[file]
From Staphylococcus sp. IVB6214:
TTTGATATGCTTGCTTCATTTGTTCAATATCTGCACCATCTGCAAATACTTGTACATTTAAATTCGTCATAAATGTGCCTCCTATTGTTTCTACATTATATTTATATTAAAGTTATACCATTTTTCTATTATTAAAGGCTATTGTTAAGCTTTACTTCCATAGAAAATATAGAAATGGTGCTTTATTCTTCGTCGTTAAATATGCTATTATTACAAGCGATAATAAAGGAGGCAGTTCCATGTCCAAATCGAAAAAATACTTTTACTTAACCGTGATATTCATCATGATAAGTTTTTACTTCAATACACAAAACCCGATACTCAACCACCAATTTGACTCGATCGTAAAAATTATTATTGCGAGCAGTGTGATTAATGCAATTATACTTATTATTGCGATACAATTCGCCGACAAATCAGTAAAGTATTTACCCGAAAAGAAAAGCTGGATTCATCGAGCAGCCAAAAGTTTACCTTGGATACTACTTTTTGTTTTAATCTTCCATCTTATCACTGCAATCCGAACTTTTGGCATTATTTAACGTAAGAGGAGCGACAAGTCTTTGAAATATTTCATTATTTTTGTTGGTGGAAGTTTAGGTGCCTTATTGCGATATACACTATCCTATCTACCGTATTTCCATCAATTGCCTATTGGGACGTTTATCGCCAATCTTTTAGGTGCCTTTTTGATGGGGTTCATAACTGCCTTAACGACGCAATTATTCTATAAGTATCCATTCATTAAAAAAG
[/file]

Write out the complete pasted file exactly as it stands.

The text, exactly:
From Staphylococcus sp. IVB6214:
TTTGATATGCTTGCTTCATTTGTTCAATATCTGCACCATCTGCAAATACTTGTACATTTAAATTCGTCATAAATGTGCCTCCTATTGTTTCTACATTATATTTATATTAAAGTTATACCATTTTTCTATTATTAAAGGCTATTGTTAAGCTTTACTTCCATAGAAAATATAGAAATGGTGCTTTATTCTTCGTCGTTAAATATGCTATTATTACAAGCGATAATAAAGGAGGCAGTTCCATGTCCAAATCGAAAAAATACTTTTACTTAACCGTGATATTCATCATGATAAGTTTTTACTTCAATACACAAAACCCGATACTCAACCACCAATTTGACTCGATCGTAAAAATTATTATTGCGAGCAGTGTGATTAATGCAATTATACTTATTATTGCGATACAATTCGCCGACAAATCAGTAAAGTATTTACCCGAAAAGAAAAGCTGGATTCATCGAGCAGCCAAAAGTTTACCTTGGATACTACTTTTTGTTTTAATCTTCCATCTTATCACTGCAATCCGAACTTTTGGCATTATTTAACGTAAGAGGAGCGACAAGTCTTTGAAATATTTCATTATTTTTGTTGGTGGAAGTTTAGGTGCCTTATTGCGATATACACTATCCTATCTACCGTATTTCCATCAATTGCCTATTGGGACGTTTATCGCCAATCTTTTAGGTGCCTTTTTGATGGGGTTCATAACTGCCTTAACGACGCAATTATTCTATAAGTATCCATTCATTAAAAAAG